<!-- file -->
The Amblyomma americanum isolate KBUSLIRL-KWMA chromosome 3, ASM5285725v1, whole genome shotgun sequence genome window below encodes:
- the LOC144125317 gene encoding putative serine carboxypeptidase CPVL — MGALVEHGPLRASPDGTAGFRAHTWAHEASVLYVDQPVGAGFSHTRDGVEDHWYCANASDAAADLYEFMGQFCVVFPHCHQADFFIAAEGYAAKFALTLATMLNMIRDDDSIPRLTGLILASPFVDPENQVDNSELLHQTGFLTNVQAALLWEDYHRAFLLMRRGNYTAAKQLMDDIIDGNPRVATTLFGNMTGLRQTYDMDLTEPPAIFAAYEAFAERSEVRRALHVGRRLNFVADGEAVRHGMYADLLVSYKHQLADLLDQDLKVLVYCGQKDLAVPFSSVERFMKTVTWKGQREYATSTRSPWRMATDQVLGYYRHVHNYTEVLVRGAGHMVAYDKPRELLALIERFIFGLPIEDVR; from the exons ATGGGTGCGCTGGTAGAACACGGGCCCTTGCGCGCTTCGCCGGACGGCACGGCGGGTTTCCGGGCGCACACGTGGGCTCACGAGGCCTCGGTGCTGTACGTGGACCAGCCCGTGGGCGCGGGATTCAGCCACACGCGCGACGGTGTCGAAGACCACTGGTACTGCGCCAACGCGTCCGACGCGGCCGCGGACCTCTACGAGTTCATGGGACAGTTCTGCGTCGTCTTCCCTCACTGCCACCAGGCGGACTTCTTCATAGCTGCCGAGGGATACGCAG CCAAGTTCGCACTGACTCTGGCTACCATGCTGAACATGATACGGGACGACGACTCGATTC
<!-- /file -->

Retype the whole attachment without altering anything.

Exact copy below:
The Amblyomma americanum isolate KBUSLIRL-KWMA chromosome 3, ASM5285725v1, whole genome shotgun sequence genome window below encodes:
- the LOC144125317 gene encoding putative serine carboxypeptidase CPVL — MGALVEHGPLRASPDGTAGFRAHTWAHEASVLYVDQPVGAGFSHTRDGVEDHWYCANASDAAADLYEFMGQFCVVFPHCHQADFFIAAEGYAAKFALTLATMLNMIRDDDSIPRLTGLILASPFVDPENQVDNSELLHQTGFLTNVQAALLWEDYHRAFLLMRRGNYTAAKQLMDDIIDGNPRVATTLFGNMTGLRQTYDMDLTEPPAIFAAYEAFAERSEVRRALHVGRRLNFVADGEAVRHGMYADLLVSYKHQLADLLDQDLKVLVYCGQKDLAVPFSSVERFMKTVTWKGQREYATSTRSPWRMATDQVLGYYRHVHNYTEVLVRGAGHMVAYDKPRELLALIERFIFGLPIEDVR; from the exons ATGGGTGCGCTGGTAGAACACGGGCCCTTGCGCGCTTCGCCGGACGGCACGGCGGGTTTCCGGGCGCACACGTGGGCTCACGAGGCCTCGGTGCTGTACGTGGACCAGCCCGTGGGCGCGGGATTCAGCCACACGCGCGACGGTGTCGAAGACCACTGGTACTGCGCCAACGCGTCCGACGCGGCCGCGGACCTCTACGAGTTCATGGGACAGTTCTGCGTCGTCTTCCCTCACTGCCACCAGGCGGACTTCTTCATAGCTGCCGAGGGATACGCAG CCAAGTTCGCACTGACTCTGGCTACCATGCTGAACATGATACGGGACGACGACTCGATTC